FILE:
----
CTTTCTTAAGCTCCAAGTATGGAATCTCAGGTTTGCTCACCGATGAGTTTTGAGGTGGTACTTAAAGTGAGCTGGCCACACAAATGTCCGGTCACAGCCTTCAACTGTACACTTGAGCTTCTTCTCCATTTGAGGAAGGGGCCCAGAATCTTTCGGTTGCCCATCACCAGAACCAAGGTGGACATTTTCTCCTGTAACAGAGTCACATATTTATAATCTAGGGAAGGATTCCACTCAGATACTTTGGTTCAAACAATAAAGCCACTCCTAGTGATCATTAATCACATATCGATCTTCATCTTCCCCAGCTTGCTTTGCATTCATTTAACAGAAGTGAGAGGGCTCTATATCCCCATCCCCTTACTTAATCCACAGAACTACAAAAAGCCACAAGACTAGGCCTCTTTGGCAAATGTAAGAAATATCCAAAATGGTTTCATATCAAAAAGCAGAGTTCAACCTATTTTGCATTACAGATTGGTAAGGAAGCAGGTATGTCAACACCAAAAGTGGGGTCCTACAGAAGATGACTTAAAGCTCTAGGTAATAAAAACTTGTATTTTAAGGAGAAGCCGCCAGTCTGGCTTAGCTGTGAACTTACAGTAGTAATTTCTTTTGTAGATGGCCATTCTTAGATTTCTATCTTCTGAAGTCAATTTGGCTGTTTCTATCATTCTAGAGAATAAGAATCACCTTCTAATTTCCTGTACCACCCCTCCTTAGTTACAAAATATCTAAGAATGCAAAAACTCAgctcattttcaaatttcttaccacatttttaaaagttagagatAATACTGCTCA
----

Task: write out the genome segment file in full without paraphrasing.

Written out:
CTTTCTTAAGCTCCAAGTATGGAATCTCAGGTTTGCTCACCGATGAGTTTTGAGGTGGTACTTAAAGTGAGCTGGCCACACAAATGTCCGGTCACAGCCTTCAACTGTACACTTGAGCTTCTTCTCCATTTGAGGAAGGGGCCCAGAATCTTTCGGTTGCCCATCACCAGAACCAAGGTGGACATTTTCTCCTGTAACAGAGTCACATATTTATAATCTAGGGAAGGATTCCACTCAGATACTTTGGTTCAAACAATAAAGCCACTCCTAGTGATCATTAATCACATATCGATCTTCATCTTCCCCAGCTTGCTTTGCATTCATTTAACAGAAGTGAGAGGGCTCTATATCCCCATCCCCTTACTTAATCCACAGAACTACAAAAAGCCACAAGACTAGGCCTCTTTGGCAAATGTAAGAAATATCCAAAATGGTTTCATATCAAAAAGCAGAGTTCAACCTATTTTGCATTACAGATTGGTAAGGAAGCAGGTATGTCAACACCAAAAGTGGGGTCCTACAGAAGATGACTTAAAGCTCTAGGTAATAAAAACTTGTATTTTAAGGAGAAGCCGCCAGTCTGGCTTAGCTGTGAACTTACAGTAGTAATTTCTTTTGTAGATGGCCATTCTTAGATTTCTATCTTCTGAAGTCAATTTGGCTGTTTCTATCATTCTAGAGAATAAGAATCACCTTCTAATTTCCTGTACCACCCCTCCTTAGTTACAAAATATCTAAGAATGCAAAAACTCAgctcattttcaaatttcttaccacatttttaaaagttagagatAATACTGCTCA